# Project Euler #5: Smallest Multiple

**Spoiler alert!** This page is part of a series on solutions to Project Euler problems. If you prefer to solve problems yourself, do not read on!

This post is literate Haskell; you can load the source into GHCi and play along.

First some boilerplate.

Problem 5 from Project Euler:

2520 is the smallest number that can be divided by each of the numbers from 1 to 10 without any remainder.

What is the smallest positive number that is evenly divisible by all of the numbers from 1 to 20?

The smallest natural number \(k\) that is divisible by natural numbers \(a\) and \(b\) is called their *least common multiple*; we’ll denote this by \(a \wedge b\).

The inverse notion, the *largest* natural number that *divides* both \(a\) and \(b\), is called their *greatest common divisor*; we’ll denote this by \(a \vee b\).

As operations, the LCM and GCD have lots of nice properties. But two are important for us. For all natural numbers \(a\), \(b\), and \(c\), we have the following.

- \(a \wedge b = \frac{ab}{a \vee b}\)
- \(a \wedge (b \wedge c) = (a \wedge b) \wedge c\)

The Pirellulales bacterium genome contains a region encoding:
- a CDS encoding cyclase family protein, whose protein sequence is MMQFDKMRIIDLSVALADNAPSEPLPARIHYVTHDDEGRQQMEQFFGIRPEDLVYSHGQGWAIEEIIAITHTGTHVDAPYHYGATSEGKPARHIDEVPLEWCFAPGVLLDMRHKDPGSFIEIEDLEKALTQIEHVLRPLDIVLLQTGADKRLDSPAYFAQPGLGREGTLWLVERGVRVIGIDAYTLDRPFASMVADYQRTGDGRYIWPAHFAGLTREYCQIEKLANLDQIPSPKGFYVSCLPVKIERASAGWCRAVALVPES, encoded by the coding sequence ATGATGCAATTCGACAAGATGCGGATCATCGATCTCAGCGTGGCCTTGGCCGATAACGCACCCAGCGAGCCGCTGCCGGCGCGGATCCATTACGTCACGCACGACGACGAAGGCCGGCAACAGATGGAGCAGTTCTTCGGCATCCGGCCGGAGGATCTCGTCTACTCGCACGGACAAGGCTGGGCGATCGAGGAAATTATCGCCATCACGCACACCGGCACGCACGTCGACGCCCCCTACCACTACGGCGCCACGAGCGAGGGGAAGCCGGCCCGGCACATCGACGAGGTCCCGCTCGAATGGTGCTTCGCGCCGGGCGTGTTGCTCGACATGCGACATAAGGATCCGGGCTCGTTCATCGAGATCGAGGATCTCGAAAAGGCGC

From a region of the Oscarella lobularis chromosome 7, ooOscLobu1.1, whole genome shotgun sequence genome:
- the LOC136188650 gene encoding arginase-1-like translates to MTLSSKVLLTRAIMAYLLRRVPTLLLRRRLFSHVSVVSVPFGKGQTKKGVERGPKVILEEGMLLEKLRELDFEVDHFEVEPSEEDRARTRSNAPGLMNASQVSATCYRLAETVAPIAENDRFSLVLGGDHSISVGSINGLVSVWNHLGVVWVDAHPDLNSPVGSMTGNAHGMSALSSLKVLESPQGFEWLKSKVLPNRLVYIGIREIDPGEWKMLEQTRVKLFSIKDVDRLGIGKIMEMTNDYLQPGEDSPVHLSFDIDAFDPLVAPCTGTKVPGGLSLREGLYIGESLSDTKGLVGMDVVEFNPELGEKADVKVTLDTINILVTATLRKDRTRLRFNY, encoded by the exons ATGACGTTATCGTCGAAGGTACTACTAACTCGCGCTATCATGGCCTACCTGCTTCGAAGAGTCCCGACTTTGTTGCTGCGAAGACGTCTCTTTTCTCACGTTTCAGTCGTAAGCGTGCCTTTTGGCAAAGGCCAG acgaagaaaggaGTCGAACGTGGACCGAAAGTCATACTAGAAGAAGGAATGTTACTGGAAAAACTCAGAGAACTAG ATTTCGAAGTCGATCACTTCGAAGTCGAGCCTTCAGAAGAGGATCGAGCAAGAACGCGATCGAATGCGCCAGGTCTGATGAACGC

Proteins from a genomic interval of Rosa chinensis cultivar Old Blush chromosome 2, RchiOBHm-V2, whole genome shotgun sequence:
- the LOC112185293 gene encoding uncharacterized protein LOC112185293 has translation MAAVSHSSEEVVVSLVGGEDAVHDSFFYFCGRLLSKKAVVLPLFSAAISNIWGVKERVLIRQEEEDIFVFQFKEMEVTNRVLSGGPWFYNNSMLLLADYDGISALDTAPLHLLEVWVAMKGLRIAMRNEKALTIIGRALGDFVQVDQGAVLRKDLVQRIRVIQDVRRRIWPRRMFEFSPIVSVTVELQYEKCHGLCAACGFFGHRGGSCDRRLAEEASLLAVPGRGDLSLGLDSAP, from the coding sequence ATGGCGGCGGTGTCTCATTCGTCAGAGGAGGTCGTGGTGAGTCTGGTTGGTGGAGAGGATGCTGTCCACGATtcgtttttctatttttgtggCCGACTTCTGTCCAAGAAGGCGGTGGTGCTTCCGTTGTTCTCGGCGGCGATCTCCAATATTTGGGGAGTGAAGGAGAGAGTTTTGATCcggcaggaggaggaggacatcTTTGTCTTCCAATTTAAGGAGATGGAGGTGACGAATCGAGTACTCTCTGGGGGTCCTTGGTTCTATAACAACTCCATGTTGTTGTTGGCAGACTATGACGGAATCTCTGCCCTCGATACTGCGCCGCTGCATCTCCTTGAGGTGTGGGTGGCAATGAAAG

The first property says that the LCM can be computed easily if we know the GCD. This is useful because there is a nice algorithm, called the Euclidean Algorithm, for computing GCDs.

Let \(a\) and \(b\) be natural numbers, and let \(q\) and \(r\) be natural numbers such that \(a = qb+r\) and \(0 \leq r < b\). Then \(a \vee b = b \vee r\).

What makes the Euclidean Algorithm so nice is that, combined with the Well-Ordering Property of the natural numbers, it gives us a recursive algorithm for computing GCDs.

```
(\/), (/\) :: Integer -> Integer -> Integer
a \/ 0 = a
a \/ b = b \/ (a`rem`b)
a /\ b = (a*b)`div`(a \/ b)
```

The second property above says that if we want to find the LCM of a bunch of integers, we can do so pairwise, and it doesn’t matter what order we do this in. For instance, using `foldr1`

:

Now `lcms`

will take a nonempty list of positive integers and compute their least common multiple.

The Euclidean Algorithm is pretty snappy. Just for fun, here are some timings.

`k` |
`lcms [1..(k*10^4)]` |
---|---|

1 | 0.26 s |

2 | 0.74 s |

3 | 1.76 s |

4 | 2.67 s |

5 | 4.26 s |

6 | 5.63 s |

7 | 7.81 s |

8 | 9.51 s |

9 | 11.24 s |

Anyway, the final answer is: